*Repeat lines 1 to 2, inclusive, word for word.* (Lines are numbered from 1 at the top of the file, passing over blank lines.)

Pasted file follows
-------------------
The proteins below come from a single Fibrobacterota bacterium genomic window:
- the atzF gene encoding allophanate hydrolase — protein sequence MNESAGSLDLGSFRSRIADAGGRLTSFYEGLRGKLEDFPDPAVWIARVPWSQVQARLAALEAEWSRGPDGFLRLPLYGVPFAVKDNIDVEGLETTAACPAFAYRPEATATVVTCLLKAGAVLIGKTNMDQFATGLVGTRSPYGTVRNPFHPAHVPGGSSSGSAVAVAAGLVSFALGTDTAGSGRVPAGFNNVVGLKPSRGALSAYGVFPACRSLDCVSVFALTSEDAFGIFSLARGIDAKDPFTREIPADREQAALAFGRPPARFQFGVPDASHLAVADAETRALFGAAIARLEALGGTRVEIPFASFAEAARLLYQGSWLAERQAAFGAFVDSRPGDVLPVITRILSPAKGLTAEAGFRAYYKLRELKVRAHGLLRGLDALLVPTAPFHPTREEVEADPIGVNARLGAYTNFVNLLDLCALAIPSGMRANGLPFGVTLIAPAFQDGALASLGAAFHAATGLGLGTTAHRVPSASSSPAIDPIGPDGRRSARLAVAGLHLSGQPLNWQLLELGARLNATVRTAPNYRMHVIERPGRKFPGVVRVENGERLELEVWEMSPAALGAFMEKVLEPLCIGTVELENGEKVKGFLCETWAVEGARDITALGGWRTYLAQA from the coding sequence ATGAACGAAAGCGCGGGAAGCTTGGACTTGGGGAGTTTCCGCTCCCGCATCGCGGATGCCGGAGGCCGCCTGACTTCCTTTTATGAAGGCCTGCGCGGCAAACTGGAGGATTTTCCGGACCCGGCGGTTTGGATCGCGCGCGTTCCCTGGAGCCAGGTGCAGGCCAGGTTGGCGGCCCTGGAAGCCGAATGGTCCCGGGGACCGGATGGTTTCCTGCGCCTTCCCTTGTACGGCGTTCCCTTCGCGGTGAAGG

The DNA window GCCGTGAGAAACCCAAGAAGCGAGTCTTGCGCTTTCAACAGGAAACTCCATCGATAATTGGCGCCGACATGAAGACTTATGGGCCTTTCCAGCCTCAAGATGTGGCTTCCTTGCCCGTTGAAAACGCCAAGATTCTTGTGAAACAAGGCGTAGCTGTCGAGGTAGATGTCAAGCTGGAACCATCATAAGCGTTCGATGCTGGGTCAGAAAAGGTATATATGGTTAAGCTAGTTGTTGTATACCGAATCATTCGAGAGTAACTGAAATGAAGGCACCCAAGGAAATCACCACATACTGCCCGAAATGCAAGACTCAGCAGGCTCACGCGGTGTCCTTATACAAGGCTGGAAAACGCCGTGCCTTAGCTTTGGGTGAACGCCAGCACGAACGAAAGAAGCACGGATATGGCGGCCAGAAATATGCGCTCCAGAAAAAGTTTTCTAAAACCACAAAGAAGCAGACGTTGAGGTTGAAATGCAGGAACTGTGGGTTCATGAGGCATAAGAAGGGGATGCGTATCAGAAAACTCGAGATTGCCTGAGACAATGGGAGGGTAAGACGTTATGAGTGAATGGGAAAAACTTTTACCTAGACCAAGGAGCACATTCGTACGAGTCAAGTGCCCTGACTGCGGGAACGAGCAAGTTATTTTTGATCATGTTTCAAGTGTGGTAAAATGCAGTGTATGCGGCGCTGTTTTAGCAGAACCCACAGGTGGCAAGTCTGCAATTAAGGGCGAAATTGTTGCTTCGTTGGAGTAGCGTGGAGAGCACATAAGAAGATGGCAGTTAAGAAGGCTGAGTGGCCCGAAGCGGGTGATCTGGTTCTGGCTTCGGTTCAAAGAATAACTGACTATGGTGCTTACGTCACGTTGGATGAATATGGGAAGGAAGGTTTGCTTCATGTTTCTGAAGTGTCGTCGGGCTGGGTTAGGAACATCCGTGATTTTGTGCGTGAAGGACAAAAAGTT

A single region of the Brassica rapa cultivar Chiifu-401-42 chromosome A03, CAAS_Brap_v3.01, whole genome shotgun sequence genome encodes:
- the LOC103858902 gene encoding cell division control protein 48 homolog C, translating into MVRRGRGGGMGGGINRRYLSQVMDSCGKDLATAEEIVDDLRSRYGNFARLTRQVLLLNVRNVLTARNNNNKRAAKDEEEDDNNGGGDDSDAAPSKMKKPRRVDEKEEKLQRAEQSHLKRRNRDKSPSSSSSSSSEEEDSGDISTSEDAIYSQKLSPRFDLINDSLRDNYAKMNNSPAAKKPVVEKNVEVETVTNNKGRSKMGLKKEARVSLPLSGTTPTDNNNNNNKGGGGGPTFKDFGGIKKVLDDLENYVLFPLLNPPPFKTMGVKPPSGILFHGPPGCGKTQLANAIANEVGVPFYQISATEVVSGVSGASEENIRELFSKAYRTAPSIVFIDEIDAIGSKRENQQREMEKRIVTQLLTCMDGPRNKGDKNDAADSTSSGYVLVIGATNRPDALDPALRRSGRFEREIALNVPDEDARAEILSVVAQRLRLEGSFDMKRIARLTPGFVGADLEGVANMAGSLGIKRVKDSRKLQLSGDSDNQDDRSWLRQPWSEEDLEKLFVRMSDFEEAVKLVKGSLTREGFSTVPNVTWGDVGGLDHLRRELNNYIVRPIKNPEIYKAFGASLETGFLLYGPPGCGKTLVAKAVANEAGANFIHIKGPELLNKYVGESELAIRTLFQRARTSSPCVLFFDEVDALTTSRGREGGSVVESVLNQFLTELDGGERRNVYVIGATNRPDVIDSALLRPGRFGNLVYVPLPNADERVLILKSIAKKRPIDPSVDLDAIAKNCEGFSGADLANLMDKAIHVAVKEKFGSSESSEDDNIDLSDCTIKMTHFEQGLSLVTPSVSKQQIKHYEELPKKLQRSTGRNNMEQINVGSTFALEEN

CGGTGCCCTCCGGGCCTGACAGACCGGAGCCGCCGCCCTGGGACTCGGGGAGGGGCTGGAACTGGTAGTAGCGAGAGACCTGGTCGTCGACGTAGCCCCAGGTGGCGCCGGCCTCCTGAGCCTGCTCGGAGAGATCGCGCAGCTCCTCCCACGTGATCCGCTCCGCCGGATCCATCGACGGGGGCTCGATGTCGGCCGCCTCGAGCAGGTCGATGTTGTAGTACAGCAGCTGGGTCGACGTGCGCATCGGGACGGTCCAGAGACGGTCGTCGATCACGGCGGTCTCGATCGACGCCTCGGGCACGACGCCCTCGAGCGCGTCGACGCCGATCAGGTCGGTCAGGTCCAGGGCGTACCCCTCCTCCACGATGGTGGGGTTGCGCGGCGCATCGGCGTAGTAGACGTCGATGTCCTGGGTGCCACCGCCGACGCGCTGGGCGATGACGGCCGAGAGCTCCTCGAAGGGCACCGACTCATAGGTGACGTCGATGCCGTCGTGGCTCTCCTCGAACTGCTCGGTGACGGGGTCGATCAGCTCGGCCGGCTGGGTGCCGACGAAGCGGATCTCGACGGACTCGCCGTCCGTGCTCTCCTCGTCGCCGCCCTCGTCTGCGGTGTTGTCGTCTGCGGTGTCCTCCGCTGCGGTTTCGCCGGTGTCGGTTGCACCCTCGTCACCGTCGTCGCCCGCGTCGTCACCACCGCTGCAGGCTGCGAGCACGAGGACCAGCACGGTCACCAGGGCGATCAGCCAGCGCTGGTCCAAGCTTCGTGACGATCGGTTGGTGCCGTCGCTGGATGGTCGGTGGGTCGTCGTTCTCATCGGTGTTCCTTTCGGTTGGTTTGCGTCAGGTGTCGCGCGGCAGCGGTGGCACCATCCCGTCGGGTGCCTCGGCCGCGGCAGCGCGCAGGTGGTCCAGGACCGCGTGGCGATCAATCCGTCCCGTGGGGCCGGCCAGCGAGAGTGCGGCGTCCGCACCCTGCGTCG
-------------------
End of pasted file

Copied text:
The proteins below come from a single Fibrobacterota bacterium genomic window:
- the atzF gene encoding allophanate hydrolase — protein sequence MNESAGSLDLGSFRSRIADAGGRLTSFYEGLRGKLEDFPDPAVWIARVPWSQVQARLAALEAEWSRGPDGFLRLPLYGVPFAVKDNIDVEGLETTAACPAFAYRPEATATVVTCLLKAGAVLIGKTNMDQFATGLVGTRSPYGTVRNPFHPAHVPGGSSSGSAVAVAAGLVSFALGTDTAGSGRVPAGFNNVVGLKPSRGALSAYGVFPACRSLDCVSVFALTSEDAFGIFSLARGIDAKDPFTREIPADREQAALAFGRPPARFQFGVPDASHLAVADAETRALFGAAIARLEALGGTRVEIPFASFAEAARLLYQGSWLAERQAAFGAFVDSRPGDVLPVITRILSPAKGLTAEAGFRAYYKLRELKVRAHGLLRGLDALLVPTAPFHPTREEVEADPIGVNARLGAYTNFVNLLDLCALAIPSGMRANGLPFGVTLIAPAFQDGALASLGAAFHAATGLGLGTTAHRVPSASSSPAIDPIGPDGRRSARLAVAGLHLSGQPLNWQLLELGARLNATVRTAPNYRMHVIERPGRKFPGVVRVENGERLELEVWEMSPAALGAFMEKVLEPLCIGTVELENGEKVKGFLCETWAVEGARDITALGGWRTYLAQA from the coding sequence ATGAACGAAAGCGCGGGAAGCTTGGACTTGGGGAGTTTCCGCTCCCGCATCGCGGATGCCGGAGGCCGCCTGACTTCCTTTTATGAAGGCCTGCGCGGCAAACTGGAGGATTTTCCGGACCCGGCGGTTTGGATCGCGCGCGTTCCCTGGAGCCAGGTGCAGGCCAGGTTGGCGGCCCTGGAAGCCGAATGGTCCCGGGGACCGGATGGTTTCCTGCGCCTTCCCTTGTACGGCGTTCCCTTCGCGGTGAAGG